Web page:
browser icon
You are using an insecure version of your web browser. Please update your browser!
Using an outdated browser makes your computer unsafe. For a safer, faster, more enjoyable user experience, please update your browser today or try a newer browser.
Our Great American Adventure Website Logo

Mt. Rainier, Washington…

Posted by on June 1, 2014

The Space Needle in Seattle, Washington with Mt. Rainier in the background.

JUNE 1, 2014

Our stay in Washington with John and Jude is about to end. We decided to take a day trip to Mr. Rainier. I’ve been wanting to go there for years. Ever since I took Steph to the University of Puget Sound many years ago for her first year at college and saw snow-capped Mt. Rainier in the distance, it’s been on my list of  ‘wanna visit places. Today’s the day! The sun is shining. Perfect. It’s about a two hour drive, so let’s get going!

Mt. Rainier, located 54 miles southeast of Seattle, is one of the most topographically prominent mountains in the “Lower 48.” With a summit elevation of about 14,500 feet, it is also considered one of the most dangerous volcanoes in the world. Although there is no current evidence of an imminent eruption, one could be devastating. If Mt. Rainier were to erupt as powerfully as Mt. St. Helens did in 1980, the effect would be cumulatively greater because of the far more massive amounts of glacial ice locked on the volcano. Also, the surrounding area is far more heavily populated than the area around Mt. St. Helens. Mudflows from an erupted Mt. Rainier could even destroy parts of downtown Seattle, and cause tsunamis in Puget Sound and Lake Washington! (Interesting: I haven’t even laid eyes on a volcano for decades, yet in the few days I’ve visited two of them…both dangerous ones!)


Mr. Rainier…close up and personal. We had an awe-inspiring view this afternoon, amplified by the fact that just yesterday six hikers lost their lives attempting to reach the summit. Two were professional guides…who’d each reached the summit 50 times previously.

The mountain is contained within Mount Rainier National Park, established by Congress in 1899. The park encompasses 236,000 acres, much of which has been designated by Congress as Wilderness. Glaciers are among the most conspicuous and dynamic geologic features on Mount Rainier. They erode the volcanic cone and are important sources of stream-flow for several rivers, including some that provide water for hydroelectric power and irrigation. Together with perennial snow patches, the 26 major glaciers cover about 36 square miles of the mountain’s surface. Hiking, back-country skiing, photography and camping are popular in the park. Winter sports including snowshoeing and cross-country skiing are also popular. Mountain climbing on Mount Rainier is difficult, involving traversing the largest glaciers in the United States south of Alaska. Most climbers require two or three days to reach the summit. About 8,000 people attempt the climb each year. About half the attempts are successful, with weather and conditioning being the most common reasons for failure. In fact, just yesterday six hikers attempting to reach the summit were presumed dead after being caught in a huge unexpected crush of ice and snow, falling more than 3,000 feet and disappearing into an abyss of snow and ice. The professional guides with the group, who also perished, had successfully reached the summit fifty times in the past. A local TV news truck was at the scene today, as were some ambulances and other emergency vehicles, but by this evening the search had been canceled. Officials reported that there was “no viable chance of survival.” All climbers who plan to attempt to reach the summit are required to purchase a Climbing Pass and register for their attempt. I’ve done neither!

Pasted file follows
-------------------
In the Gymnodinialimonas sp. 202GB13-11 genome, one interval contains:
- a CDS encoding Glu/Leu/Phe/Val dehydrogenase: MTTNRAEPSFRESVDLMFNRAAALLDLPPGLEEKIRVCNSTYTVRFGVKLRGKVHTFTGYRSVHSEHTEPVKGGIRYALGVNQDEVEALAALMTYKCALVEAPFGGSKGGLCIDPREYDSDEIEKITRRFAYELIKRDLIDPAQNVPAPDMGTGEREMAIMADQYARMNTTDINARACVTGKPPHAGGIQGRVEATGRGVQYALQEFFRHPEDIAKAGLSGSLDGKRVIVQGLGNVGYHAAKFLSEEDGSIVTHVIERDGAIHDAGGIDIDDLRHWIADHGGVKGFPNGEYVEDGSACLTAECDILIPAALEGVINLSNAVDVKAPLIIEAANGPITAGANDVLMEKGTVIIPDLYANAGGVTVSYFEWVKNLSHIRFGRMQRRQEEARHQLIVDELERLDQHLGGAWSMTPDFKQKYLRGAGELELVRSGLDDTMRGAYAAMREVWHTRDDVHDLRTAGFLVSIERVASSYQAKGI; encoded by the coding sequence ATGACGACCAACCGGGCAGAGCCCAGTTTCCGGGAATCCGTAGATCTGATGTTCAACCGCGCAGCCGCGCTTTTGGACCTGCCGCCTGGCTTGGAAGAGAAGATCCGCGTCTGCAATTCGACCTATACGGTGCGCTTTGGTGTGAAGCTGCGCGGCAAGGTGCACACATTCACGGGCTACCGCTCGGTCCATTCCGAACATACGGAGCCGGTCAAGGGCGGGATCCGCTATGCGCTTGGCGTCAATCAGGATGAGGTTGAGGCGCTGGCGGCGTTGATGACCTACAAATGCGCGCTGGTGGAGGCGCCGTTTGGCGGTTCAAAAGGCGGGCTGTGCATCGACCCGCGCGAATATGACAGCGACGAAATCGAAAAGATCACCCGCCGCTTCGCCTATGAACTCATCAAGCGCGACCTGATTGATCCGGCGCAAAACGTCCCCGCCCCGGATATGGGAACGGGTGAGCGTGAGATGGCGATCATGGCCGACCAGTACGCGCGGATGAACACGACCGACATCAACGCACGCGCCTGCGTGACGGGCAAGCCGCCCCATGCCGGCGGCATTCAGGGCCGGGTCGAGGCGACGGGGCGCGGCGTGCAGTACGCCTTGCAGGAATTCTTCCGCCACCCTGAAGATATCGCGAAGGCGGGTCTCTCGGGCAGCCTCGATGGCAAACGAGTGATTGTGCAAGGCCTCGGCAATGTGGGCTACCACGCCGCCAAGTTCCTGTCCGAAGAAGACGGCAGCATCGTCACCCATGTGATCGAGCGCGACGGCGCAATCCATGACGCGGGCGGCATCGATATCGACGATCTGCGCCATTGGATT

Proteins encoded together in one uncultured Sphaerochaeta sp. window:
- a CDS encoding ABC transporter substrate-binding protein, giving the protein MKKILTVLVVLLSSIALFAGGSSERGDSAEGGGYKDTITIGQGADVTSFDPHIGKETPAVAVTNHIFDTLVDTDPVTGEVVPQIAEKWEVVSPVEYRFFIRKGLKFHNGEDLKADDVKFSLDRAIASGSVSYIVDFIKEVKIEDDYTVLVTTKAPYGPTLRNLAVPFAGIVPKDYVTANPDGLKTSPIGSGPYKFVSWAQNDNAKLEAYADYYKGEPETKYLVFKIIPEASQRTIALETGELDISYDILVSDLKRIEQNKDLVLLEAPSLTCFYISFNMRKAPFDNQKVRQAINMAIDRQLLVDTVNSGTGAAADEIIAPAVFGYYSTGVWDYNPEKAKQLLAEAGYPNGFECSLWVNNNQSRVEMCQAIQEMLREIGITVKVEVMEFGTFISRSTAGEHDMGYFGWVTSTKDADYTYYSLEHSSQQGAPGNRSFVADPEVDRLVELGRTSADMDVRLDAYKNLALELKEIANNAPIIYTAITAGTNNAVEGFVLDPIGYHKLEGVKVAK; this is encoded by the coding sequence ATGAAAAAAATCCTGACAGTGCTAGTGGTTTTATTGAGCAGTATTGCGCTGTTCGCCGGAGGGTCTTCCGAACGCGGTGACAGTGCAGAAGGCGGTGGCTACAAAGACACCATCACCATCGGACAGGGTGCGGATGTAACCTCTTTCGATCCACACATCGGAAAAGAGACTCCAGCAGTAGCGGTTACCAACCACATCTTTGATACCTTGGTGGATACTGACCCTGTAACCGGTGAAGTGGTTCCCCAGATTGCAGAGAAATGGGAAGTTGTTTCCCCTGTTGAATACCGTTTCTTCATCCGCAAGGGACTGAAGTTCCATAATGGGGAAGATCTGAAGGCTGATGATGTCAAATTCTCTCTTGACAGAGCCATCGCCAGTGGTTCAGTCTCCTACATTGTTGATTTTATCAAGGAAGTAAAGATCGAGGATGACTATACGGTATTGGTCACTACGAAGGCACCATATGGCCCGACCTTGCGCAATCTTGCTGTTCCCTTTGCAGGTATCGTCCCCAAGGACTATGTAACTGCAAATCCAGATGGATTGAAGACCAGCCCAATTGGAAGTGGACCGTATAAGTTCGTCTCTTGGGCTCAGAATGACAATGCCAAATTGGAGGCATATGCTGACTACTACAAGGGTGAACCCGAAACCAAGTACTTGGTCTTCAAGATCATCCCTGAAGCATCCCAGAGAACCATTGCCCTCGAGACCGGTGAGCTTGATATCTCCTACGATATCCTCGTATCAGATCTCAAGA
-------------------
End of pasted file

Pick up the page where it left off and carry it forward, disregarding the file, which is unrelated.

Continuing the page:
I know, the composition of this photo is really poor, but it was the only clear shot I was able to get of the mountain today.


Paradise Lodge, on the mountain close to the summit. Established 1917.


A king size dining table at Paradise Lodge.


















RECYCLED IRON AND DRIFTWOOD SCULPTURE. On the way back down the mountain, we stopped in the tiny town of Elbe, to visit the outdoor gallery of artist and sculptor Dan Klennert. It’s right along the road, beautifully landscaped and hard to pass, given the fascinating huge steel sculptures that are so eye-catching and unusual. They remind me of those commissioned by my departed friend and philanthropist Dennis Avery, which have for years been on display in Borrego Springs, California.

The gallery is called Recycled Spirits of Iron Sculpture. All the pieces are fashioned from scrap iron and driftwood. Klennert says, “Everything is something made out of nothing.” The artist was born in 1950 and has lived in the area since he was seven years old. He creates for the love of art and gets his inspiration from “the shapes and spirits contained in old metal and pieces of driftwood.” I think the artist is no doubt a sort of recycled hippie…a talented guy who recycles the metal and driftwood pieces he uses in his art. Very interesting and an absolutely beautiful spot!


“Hello, there. Welcome to my world.”


“Greetings, from the outdoor sculpture gallery in Elbe, Washington.”


We found an outdoor sculpture gallery along the road to Mt. Rainier.


This wagon was entirely constructed from old pieces of iron, driftwood from the beach and other recycled materials.


I have a huge collection of barbecues and grills, but nothing this large!


Entrance to the sculpture gallery we discovered on our outing to Mt. Rainier today.


The artist is an old hippie, about my age, who uses rusty old iron and driftwood from the beach to create his sculpture. Very nice!

Comments are closed.